Friday, February 26, 2016

Women in Baseball: It's a Good Thing

I've started to sense a sea-change over the last year or so. A change for the good. I talk about it in the introduction to my new book.


This book is dedicated to all of the women who love baseball, not just those who love to watch it, but those who strive to become an integral part of the great American pastime on the field, in the dugout, behind the plate, in the press box, in the clubhouse, or in the front offices.

Alison Gordon opened the doors in 1979 when she became the first female beat writer in the MLB (for Toronto) and the first female member of the Baseball Writers Association of America. Many have followed in her footsteps, but it took another 36 years for Jessica Mendoza to become the first woman to provide in-game analysis for a nationally televised major league game last fall.

Progress, however, has been glacially slow for women who wish to participate in the world of baseball in “non-traditional” roles, but there are signs that opportunities may at long last be opening up for them.

Justine Siegal has collected a few firsts in her lifetime. She was the first woman to throw major league batting practice, the first woman to coach for a professional team (in the independent leagues) and just last fall was the first woman invited by a major league club to coach prospects in the Fall Instructional League for the Oakland A’s. Siegal formed the organization Baseball for All as a platform to help girls and young women participate in the sport.

Rachel Balkovec, recently hired by the Astros as the strength and conditioning coordinator for their Latin American operations, was the first female S&C coach in affiliated baseball when she handled those duties in the Cardinals organization.

Robin Wallace has proven herself as a full-time scout for the MLB Scouting Bureau, and Christie Stancil Wood first started with that same organization as a video technician in 2000. Amanda Hopkins was hired in December by the Mariners to be a full-time scout for that organization and is believed to be the first woman in that position since the 1950’s when Edith Grace Houghton, a former professional shortstop, scouted for the Phillies from 1946 to 1951.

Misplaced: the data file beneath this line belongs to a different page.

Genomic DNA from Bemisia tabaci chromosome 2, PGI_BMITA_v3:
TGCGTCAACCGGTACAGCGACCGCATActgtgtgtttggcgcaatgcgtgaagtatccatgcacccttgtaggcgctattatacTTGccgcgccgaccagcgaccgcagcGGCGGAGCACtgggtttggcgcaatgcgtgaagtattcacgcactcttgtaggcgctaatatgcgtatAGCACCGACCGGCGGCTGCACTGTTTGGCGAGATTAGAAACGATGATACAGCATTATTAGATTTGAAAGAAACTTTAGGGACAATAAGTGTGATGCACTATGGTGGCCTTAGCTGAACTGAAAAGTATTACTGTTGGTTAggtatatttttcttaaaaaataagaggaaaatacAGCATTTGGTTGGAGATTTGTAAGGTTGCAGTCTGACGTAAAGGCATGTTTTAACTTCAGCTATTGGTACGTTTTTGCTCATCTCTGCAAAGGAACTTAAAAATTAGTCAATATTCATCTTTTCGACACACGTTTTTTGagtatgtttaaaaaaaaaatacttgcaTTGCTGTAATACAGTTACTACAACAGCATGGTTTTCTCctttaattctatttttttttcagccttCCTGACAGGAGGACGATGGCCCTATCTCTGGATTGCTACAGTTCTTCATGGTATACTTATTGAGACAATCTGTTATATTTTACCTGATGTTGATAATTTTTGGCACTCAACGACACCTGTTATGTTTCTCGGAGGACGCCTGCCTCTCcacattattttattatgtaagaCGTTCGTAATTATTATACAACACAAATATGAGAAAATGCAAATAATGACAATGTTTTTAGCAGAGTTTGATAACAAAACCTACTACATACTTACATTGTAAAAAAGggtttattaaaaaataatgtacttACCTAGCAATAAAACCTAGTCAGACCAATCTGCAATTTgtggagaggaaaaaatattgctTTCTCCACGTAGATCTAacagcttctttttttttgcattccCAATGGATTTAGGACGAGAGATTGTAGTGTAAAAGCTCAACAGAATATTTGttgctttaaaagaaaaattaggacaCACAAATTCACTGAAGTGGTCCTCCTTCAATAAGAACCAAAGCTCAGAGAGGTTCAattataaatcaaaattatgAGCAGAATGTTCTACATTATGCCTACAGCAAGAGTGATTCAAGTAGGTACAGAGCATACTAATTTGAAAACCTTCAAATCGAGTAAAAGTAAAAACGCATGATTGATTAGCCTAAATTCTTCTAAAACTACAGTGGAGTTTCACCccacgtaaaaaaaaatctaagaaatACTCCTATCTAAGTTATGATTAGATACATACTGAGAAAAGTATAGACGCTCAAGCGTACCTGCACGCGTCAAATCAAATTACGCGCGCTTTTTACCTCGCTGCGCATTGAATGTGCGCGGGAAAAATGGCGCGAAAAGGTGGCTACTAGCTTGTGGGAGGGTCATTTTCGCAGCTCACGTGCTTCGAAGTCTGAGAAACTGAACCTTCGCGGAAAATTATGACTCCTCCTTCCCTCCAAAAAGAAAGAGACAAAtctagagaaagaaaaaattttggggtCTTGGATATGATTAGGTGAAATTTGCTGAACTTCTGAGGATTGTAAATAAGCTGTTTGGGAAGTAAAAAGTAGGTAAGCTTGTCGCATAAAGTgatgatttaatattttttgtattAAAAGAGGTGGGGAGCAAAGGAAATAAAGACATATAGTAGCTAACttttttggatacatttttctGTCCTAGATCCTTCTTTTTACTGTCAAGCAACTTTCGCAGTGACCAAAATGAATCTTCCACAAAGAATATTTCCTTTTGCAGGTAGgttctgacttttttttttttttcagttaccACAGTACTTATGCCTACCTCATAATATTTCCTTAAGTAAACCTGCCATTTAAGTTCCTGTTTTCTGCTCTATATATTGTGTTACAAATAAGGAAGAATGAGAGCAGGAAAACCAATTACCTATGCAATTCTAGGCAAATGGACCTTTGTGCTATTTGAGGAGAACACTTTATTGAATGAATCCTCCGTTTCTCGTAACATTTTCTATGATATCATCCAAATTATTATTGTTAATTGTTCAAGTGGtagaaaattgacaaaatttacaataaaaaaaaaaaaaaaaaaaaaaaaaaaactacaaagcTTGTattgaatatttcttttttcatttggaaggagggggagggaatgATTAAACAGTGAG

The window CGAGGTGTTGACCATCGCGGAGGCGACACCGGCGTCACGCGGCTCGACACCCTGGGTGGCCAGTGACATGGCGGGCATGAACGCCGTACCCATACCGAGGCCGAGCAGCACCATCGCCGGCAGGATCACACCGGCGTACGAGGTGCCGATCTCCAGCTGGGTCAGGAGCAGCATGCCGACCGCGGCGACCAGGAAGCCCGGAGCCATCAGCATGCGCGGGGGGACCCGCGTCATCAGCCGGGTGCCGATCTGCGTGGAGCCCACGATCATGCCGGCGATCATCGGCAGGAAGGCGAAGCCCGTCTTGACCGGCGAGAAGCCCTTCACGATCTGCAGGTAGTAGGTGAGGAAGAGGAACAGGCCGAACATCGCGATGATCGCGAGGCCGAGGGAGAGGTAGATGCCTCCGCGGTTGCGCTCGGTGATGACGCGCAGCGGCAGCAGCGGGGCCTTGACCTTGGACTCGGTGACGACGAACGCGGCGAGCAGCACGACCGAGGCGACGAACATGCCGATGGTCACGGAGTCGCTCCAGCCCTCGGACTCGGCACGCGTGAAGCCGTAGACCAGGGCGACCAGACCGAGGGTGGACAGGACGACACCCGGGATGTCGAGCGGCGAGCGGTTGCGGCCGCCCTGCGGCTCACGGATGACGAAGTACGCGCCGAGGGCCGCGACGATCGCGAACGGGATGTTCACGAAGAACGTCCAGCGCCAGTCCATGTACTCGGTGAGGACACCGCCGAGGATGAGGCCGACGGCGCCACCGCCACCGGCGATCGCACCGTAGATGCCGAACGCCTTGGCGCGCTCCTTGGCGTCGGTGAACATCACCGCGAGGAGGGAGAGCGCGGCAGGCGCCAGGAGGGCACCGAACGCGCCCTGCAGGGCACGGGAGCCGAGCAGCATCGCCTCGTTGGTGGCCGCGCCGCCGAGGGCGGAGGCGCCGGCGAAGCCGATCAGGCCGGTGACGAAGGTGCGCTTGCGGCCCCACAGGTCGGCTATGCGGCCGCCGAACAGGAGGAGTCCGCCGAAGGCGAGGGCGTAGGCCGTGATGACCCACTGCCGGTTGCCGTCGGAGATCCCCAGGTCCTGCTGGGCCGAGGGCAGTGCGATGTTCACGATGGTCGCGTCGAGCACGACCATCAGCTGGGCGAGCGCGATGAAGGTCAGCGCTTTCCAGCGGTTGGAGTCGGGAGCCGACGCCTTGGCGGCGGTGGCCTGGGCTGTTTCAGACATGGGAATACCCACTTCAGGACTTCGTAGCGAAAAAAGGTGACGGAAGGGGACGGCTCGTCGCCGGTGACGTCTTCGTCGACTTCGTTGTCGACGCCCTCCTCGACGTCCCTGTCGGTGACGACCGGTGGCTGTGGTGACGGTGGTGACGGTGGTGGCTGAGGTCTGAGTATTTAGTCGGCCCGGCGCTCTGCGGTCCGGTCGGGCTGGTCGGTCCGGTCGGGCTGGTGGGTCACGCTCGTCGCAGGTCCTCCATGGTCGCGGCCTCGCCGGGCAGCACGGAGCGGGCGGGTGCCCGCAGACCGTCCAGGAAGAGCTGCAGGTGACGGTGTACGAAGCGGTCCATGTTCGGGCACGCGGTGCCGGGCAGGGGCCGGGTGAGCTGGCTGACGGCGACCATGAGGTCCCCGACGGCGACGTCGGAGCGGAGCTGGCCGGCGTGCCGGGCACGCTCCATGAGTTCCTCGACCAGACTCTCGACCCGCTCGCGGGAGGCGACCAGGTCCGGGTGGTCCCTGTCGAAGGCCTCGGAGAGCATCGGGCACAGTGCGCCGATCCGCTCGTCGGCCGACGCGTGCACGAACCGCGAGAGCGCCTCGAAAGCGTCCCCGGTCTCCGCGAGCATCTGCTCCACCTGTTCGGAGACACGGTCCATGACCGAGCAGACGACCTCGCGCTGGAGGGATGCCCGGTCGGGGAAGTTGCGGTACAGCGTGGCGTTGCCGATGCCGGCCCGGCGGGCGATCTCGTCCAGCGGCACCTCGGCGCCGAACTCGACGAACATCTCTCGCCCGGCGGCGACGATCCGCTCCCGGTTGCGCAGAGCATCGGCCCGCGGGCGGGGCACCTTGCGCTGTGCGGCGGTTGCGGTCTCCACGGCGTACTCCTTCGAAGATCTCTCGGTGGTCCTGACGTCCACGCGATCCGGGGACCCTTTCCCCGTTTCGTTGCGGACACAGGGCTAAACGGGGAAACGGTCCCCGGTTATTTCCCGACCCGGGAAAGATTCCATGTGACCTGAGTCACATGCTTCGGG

There was even a French shortstop, Melissa Mayeaux, who became the first female to register for the July 2nd international signing class. She was also the first female to train with the MLB Elite Camp in the Netherlands last August. She hopes to continue making history by landing a spot on the French team for the World Baseball Classic in 2017. And, of course, everyone is now familiar with the story of Mo’ne Davis as the first female to earn a win in Little League World Series history in 2014.

Unfortunately, the news for female umpires isn’t quite as good. Pam Postema made it as far as umpiring in a major league Spring Training game in 1988 thanks to her support from then Baseball Commissioner Bart Giamatti, but she topped out at AAA, losing that support and her job shortly after Giamatti’s death in 1989. To my knowledge, there are currently zero female umpires working in the minor leagues. Bernice Shiner Gera was the first woman to serve as a professional umpire, doing so for a short time for the New York-Penn League in 1972. It required a lawsuit for her to get there and she was reportedly more or less bullied into quitting.

As for executives, no one female baseball executive has a higher profile than Kim Ng. She has worked in baseball since first serving as an intern for the White Sox in 1991. She went on to serve as the Assistant General Manager for the Yankees and the Dodgers before taking on the role of Senior Vice President of Baseball Operations for Major League Baseball in 2011. Despite now having 25 years of experience, Ng is always the bridesmaid and never the bride, having interviewed for numerous General Manager positions going back over 10 years, but never getting the offer.

In late January, MLB announced the creation of a new “front office and field staff diversity pipeline program” to be headed by Tyrone Brooks, formerly the Director of Player Personnel for the Pirates. Brooks has been tasked with increasing “the pool of minority and female candidates for on-field and baseball operations positions.” I wish Mr. Brooks the best of luck.

Again, thank you to all the women who love baseball and are working to make it more reflective of baseball’s audience.


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